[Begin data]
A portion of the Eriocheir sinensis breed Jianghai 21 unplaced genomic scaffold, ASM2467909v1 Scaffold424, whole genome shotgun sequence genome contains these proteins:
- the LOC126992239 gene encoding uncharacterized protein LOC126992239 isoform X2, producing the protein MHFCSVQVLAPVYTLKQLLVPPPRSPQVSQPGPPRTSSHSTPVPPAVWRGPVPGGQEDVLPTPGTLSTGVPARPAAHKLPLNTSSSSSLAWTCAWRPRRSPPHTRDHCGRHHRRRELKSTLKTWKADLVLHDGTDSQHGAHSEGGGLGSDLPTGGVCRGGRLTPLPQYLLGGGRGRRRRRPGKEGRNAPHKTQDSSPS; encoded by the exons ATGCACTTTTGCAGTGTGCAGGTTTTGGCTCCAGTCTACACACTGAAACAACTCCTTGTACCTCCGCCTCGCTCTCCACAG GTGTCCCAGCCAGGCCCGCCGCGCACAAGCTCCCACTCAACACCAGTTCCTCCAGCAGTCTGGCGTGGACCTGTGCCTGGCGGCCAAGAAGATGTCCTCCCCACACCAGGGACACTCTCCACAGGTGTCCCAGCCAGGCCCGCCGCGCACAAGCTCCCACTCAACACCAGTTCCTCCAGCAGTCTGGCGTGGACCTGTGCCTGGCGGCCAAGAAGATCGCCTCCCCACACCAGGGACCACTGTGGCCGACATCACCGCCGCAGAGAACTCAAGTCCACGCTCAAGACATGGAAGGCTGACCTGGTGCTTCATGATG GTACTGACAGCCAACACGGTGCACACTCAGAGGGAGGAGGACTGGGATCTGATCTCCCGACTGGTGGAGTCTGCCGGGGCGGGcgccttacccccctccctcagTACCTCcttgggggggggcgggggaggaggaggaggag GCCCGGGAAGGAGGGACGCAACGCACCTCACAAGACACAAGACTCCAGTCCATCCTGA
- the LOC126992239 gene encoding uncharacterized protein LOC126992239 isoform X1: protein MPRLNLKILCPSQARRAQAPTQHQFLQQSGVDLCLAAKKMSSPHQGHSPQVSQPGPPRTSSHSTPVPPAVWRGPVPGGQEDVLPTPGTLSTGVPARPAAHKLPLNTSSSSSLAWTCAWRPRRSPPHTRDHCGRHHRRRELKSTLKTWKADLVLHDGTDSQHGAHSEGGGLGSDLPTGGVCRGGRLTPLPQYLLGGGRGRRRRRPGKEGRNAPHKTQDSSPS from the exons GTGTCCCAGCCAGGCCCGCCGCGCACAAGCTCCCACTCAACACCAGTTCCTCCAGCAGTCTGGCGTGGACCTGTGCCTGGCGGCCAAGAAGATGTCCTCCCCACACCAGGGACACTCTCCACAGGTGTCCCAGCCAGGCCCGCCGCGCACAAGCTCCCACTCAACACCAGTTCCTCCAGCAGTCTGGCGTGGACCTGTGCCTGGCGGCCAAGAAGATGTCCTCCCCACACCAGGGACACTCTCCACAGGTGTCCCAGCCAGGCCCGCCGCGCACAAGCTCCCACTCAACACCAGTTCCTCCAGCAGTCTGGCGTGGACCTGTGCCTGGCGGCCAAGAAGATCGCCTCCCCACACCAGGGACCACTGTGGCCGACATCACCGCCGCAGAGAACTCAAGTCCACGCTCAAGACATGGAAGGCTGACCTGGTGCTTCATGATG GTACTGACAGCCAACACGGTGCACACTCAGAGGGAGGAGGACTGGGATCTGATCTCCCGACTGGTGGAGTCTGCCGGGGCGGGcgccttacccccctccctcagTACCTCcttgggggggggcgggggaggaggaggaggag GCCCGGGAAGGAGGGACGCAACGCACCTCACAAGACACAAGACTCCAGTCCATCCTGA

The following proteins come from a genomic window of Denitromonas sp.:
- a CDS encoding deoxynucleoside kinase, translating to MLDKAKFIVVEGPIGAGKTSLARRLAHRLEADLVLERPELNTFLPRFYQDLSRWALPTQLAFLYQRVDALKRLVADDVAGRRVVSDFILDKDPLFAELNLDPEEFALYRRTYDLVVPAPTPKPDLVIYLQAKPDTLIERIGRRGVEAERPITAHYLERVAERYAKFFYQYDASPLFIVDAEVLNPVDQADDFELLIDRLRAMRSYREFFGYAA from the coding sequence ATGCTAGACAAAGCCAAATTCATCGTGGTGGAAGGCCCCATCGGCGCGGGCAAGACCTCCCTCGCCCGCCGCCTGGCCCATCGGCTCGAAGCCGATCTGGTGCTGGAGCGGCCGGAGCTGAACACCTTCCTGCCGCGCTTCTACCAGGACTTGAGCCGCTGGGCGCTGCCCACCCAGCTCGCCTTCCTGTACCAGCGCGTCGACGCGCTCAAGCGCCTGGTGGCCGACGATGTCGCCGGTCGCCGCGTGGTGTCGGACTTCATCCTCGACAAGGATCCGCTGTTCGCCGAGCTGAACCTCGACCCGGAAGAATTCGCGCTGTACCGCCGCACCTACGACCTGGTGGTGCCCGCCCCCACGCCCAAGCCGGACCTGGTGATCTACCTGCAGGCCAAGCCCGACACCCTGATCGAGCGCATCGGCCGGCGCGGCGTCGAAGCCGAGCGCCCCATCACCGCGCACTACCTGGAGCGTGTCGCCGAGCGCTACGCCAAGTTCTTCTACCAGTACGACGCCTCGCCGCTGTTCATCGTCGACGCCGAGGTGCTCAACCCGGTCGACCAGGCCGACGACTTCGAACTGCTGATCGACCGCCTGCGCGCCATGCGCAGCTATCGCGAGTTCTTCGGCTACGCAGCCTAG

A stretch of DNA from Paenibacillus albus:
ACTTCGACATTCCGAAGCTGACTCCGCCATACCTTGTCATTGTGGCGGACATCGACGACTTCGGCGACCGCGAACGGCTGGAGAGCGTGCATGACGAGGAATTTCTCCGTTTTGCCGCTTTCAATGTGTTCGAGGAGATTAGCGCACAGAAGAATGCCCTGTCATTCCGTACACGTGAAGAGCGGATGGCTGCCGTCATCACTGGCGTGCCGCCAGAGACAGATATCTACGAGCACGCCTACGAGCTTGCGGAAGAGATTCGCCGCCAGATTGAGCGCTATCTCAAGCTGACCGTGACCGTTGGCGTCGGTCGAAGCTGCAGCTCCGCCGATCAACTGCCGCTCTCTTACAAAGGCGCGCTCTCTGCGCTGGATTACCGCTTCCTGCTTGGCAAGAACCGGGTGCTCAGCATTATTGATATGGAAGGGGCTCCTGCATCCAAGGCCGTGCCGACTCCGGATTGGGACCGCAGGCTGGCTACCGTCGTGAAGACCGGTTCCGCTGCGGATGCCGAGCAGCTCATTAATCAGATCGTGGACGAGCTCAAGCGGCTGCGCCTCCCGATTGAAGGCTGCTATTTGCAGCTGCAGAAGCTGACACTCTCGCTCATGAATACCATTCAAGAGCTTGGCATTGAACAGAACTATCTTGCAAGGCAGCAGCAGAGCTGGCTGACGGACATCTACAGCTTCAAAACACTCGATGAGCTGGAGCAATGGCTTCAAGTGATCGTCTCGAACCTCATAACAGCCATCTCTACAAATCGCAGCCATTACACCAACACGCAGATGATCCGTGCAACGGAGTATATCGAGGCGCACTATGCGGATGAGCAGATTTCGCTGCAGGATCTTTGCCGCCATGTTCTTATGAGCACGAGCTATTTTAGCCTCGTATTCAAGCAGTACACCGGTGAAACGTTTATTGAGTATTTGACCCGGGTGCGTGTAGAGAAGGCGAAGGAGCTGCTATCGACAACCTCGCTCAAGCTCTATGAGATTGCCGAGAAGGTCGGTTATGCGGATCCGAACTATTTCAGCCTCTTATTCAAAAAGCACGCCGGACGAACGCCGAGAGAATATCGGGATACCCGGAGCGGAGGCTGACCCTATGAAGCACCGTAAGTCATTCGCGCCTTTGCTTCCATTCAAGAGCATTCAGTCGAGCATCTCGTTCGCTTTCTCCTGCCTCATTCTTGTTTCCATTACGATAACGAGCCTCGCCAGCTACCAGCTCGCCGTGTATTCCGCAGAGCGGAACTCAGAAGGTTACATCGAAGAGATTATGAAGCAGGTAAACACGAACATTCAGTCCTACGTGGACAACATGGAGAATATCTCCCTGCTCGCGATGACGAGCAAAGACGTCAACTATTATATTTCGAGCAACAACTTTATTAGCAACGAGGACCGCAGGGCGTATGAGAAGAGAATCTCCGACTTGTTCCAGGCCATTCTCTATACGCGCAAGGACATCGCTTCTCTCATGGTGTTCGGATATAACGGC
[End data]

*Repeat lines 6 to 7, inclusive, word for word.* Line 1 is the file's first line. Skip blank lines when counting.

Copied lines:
A stretch of DNA from Paenibacillus albus:
ACTTCGACATTCCGAAGCTGACTCCGCCATACCTTGTCATTGTGGCGGACATCGACGACTTCGGCGACCGCGAACGGCTGGAGAGCGTGCATGACGAGGAATTTCTCCGTTTTGCCGCTTTCAATGTGTTCGAGGAGATTAGCGCACAGAAGAATGCCCTGTCATTCCGTACACGTGAAGAGCGGATGGCTGCCGTCATCACTGGCGTGCCGCCAGAGACAGATATCTACGAGCACGCCTACGAGCTTGCGGAAGAGATTCGCCGCCAGATTGAGCGCTATCTCAAGCTGACCGTGACCGTTGGCGTCGGTCGAAGCTGCAGCTCCGCCGATCAACTGCCGCTCTCTTACAAAGGCGCGCTCTCTGCGCTGGATTACCGCTTCCTGCTTGGCAAGAACCGGGTGCTCAGCATTATTGATATGGAAGGGGCTCCTGCATCCAAGGCCGTGCCGACTCCGGATTGGGACCGCAGGCTGGCTACCGTCGTGAAGACCGGTTCCGCTGCGGATGCCGAGCAGCTCATTAATCAGATCGTGGACGAGCTCAAGCGGCTGCGCCTCCCGATTGAAGGCTGCTATTTGCAGCTGCAGAAGCTGACACTCTCGCTCATGAATACCATTCAAGAGCTTGGCATTGAACAGAACTATCTTGCAAGGCAGCAGCAGAGCTGGCTGACGGACATCTACAGCTTCAAAACACTCGATGAGCTGGAGCAATGGCTTCAAGTGATCGTCTCGAACCTCATAACAGCCATCTCTACAAATCGCAGCCATTACACCAACACGCAGATGATCCGTGCAACGGAGTATATCGAGGCGCACTATGCGGATGAGCAGATTTCGCTGCAGGATCTTTGCCGCCATGTTCTTATGAGCACGAGCTATTTTAGCCTCGTATTCAAGCAGTACACCGGTGAAACGTTTATTGAGTATTTGACCCGGGTGCGTGTAGAGAAGGCGAAGGAGCTGCTATCGACAACCTCGCTCAAGCTCTATGAGATTGCCGAGAAGGTCGGTTATGCGGATCCGAACTATTTCAGCCTCTTATTCAAAAAGCACGCCGGACGAACGCCGAGAGAATATCGGGATACCCGGAGCGGAGGCTGACCCTATGAAGCACCGTAAGTCATTCGCGCCTTTGCTTCCATTCAAGAGCATTCAGTCGAGCATCTCGTTCGCTTTCTCCTGCCTCATTCTTGTTTCCATTACGATAACGAGCCTCGCCAGCTACCAGCTCGCCGTGTATTCCGCAGAGCGGAACTCAGAAGGTTACATCGAAGAGATTATGAAGCAGGTAAACACGAACATTCAGTCCTACGTGGACAACATGGAGAATATCTCCCTGCTCGCGATGACGAGCAAAGACGTCAACTATTATATTTCGAGCAACAACTTTATTAGCAACGAGGACCGCAGGGCGTATGAGAAGAGAATCTCCGACTTGTTCCAGGCCATTCTCTATACGCGCAAGGACATCGCTTCTCTCATGGTGTTCGGATATAACGGC